The TL Whang Foundation, an existing YMCA funder, was incentivised by the SIG structure to give more funding to the YMCA, since their funding of the enhanced YMCA programme now came with a guarantee that the YMCA will achieve this target. For every placement not achieved between placements 47-56, the Lorinet Foundation will make a contingent donation of $15,000 SGD to a social service agency of the Donor's choice, as per the table below.

Definition Terms
Target youth enrollment 75
Benchmark placement rate 46 (62 percent)
Target placement rate 56 (75 percent)
Total placements covered by guarantee 10
Contingent donation per placement not achieved $15,000 SGD
Placements covered by guarantee The guarantee applies only to placements 47-56, which represents the increase in performance expected to occur due to the Enhancements.

The programme outcomes are defined as below:

Outcomes Definition Documentation Required Timeline
Job placement Defined as part-time or full-time paid job.
Full-time:
- Min 30 hours per job
- Min 20 days a month
Part Time
- Min 10 days a month
- Min SGD 7/hour
Proof of employment based on:
- Signed acceptance letter
- Statement of salary and/or pay slip
- Email from placement authority
Upon exit from VaSSP, either at month 6 or month 9 after the youth commences the VaSSP programme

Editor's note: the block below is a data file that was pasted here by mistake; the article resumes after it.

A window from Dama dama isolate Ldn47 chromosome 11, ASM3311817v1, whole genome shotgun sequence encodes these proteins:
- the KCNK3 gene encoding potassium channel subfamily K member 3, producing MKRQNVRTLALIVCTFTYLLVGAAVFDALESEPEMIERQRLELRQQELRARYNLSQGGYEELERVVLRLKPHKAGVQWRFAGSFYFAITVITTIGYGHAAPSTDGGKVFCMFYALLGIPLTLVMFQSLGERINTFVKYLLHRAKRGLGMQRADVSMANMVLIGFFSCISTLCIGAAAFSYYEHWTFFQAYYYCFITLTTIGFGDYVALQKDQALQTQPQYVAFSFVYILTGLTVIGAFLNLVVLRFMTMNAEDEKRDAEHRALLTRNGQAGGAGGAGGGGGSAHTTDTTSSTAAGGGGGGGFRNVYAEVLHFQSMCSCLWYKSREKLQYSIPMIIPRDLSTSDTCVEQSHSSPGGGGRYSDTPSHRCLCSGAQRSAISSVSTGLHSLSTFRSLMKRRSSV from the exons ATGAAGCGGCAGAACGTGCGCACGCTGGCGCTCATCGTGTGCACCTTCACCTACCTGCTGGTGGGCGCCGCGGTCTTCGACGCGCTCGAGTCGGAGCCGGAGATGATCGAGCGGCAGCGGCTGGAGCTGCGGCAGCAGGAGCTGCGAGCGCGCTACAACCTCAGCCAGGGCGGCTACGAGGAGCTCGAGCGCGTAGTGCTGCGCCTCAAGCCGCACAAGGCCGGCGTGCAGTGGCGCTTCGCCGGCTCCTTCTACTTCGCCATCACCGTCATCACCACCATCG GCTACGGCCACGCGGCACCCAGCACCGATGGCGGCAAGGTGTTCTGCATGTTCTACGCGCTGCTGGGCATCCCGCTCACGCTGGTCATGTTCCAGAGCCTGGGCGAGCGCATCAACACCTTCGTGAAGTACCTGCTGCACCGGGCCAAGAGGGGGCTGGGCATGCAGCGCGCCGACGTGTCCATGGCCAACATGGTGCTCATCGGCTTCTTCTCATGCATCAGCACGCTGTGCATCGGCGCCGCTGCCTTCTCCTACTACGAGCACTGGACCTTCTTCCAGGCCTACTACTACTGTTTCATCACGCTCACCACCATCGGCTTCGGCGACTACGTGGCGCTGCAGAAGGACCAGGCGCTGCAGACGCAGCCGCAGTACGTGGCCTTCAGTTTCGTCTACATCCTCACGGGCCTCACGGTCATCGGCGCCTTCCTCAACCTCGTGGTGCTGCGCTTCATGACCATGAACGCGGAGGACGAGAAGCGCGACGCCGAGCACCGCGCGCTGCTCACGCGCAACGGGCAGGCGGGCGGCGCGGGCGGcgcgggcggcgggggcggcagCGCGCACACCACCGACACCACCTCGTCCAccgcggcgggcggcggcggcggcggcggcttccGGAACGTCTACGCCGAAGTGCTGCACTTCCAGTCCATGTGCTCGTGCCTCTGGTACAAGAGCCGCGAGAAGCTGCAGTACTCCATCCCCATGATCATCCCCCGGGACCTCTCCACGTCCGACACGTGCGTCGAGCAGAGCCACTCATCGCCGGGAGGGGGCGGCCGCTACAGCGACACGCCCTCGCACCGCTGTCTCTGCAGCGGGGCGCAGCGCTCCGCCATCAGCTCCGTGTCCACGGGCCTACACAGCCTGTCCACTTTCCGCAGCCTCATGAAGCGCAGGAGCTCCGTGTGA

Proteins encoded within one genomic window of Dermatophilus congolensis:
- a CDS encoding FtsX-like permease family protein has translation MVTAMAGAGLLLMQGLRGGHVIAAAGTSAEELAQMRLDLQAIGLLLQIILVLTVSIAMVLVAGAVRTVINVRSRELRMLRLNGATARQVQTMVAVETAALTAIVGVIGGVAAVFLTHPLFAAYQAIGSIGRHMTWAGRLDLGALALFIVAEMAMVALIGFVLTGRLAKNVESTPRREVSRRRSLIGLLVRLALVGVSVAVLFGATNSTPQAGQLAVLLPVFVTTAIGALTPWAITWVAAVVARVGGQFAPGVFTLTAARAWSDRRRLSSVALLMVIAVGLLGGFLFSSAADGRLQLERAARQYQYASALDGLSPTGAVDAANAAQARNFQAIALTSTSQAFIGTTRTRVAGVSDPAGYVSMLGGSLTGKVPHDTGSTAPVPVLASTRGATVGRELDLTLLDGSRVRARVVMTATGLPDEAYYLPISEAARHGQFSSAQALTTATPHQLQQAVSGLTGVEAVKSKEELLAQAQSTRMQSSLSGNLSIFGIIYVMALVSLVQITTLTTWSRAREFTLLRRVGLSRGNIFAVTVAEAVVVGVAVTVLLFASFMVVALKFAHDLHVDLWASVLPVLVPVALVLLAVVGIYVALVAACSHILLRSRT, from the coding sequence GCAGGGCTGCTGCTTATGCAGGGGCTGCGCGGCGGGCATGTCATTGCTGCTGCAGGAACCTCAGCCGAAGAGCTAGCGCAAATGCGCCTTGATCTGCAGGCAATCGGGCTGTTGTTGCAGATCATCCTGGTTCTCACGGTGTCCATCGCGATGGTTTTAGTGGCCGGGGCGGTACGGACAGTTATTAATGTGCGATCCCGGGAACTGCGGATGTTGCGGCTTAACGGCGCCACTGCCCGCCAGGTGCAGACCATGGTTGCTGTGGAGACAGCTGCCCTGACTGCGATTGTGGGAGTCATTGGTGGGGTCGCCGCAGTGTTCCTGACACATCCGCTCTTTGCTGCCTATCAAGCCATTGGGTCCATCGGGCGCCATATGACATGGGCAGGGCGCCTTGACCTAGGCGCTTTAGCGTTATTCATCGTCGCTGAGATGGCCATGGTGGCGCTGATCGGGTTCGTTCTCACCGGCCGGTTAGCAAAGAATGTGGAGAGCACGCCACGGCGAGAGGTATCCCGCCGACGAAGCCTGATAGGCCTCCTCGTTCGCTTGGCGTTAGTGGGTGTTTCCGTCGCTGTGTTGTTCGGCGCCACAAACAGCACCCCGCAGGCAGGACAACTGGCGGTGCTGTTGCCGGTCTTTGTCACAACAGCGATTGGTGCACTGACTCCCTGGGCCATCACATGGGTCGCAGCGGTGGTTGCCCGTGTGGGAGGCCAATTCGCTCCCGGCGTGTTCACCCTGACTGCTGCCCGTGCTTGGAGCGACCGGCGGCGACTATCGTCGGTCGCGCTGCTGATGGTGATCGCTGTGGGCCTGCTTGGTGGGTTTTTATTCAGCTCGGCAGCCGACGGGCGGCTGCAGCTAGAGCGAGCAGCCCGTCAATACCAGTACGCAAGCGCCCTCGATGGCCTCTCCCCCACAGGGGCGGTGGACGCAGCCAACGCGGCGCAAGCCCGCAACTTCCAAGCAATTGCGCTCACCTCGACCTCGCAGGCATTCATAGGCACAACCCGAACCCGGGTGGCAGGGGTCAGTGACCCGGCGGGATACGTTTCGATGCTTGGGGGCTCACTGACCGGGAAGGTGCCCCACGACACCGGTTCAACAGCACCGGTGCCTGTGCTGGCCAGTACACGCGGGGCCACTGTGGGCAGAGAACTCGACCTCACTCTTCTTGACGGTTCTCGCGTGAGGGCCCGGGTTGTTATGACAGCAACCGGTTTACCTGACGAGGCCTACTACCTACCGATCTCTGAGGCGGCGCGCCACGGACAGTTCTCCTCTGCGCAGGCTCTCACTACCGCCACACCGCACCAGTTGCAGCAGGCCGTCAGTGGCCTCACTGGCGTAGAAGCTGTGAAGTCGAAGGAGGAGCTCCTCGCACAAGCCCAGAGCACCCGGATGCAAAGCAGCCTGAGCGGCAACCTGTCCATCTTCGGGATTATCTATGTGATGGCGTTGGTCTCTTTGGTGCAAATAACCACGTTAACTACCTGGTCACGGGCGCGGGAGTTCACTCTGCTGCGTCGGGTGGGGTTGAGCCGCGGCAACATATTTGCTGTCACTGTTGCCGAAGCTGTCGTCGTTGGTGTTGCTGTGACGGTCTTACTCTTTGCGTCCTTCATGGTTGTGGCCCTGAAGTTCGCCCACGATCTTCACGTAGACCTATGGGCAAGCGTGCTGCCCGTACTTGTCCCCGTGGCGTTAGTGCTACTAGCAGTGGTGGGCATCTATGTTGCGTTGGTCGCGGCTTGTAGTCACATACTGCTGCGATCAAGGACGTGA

Education / training placement Defined as enrolment in a Ministry of Education (MOE) school, an Institute of Higher Learning (IHL), trade school, certificate programme, or other educational or training programme. Proof of enrolment based on: - acceptance letter or email
- in-principle approval email
- emails from secondary school’s Full-Time Social
Worker or School Welfare Officers or any authority in the school which youth returns to
Upon exit from VaSSP,  either at month 6 or month 9 after the youth commences the VaSSP programme
Non-Placement Defined as youth not in education or training at the end of the enhancement period Proof of non-placement based on:
- Signed statement between youth and Social Worker stating the status of non-placement at the point of graduation.
Upon exit from the VaSSP programme, either at the point of drop-out prior to the end of the VaSSP programme or on the last day of enrolment in the VaSSP programme

Timeline

Project insights

  1. A new model to deliver social outcomes: the world’s first Social Impact Guarantee

    A common complaint about Social Impact Bonds (SIBs) and Development Impact Bonds (DIBs) is that they can be difficult to create. There are two main barriers. Mechanically, it can be difficult to apply impact bond models within traditional grant making and government procurement processes. Impact bond payments vary depending on the success of a program, whereas most grant making and procurement processes pay with certainty. In addition, considering today’s low interest rates, governments have less incentive to use impact bonds over traditional public-finance tools like government bonds.

    In Singapore, there was an opportunity to try a different model. SIGs aim to remove these barriers by making the flow of funds closely resemble existing processes and paring away the borrowing component of the SIBs, while retaining the key benefits of impact bonds. The SIG can be broken down into three steps:

    1. A social impact funder provides funding to a service provider to achieve a set of agreed-upon impact outcomes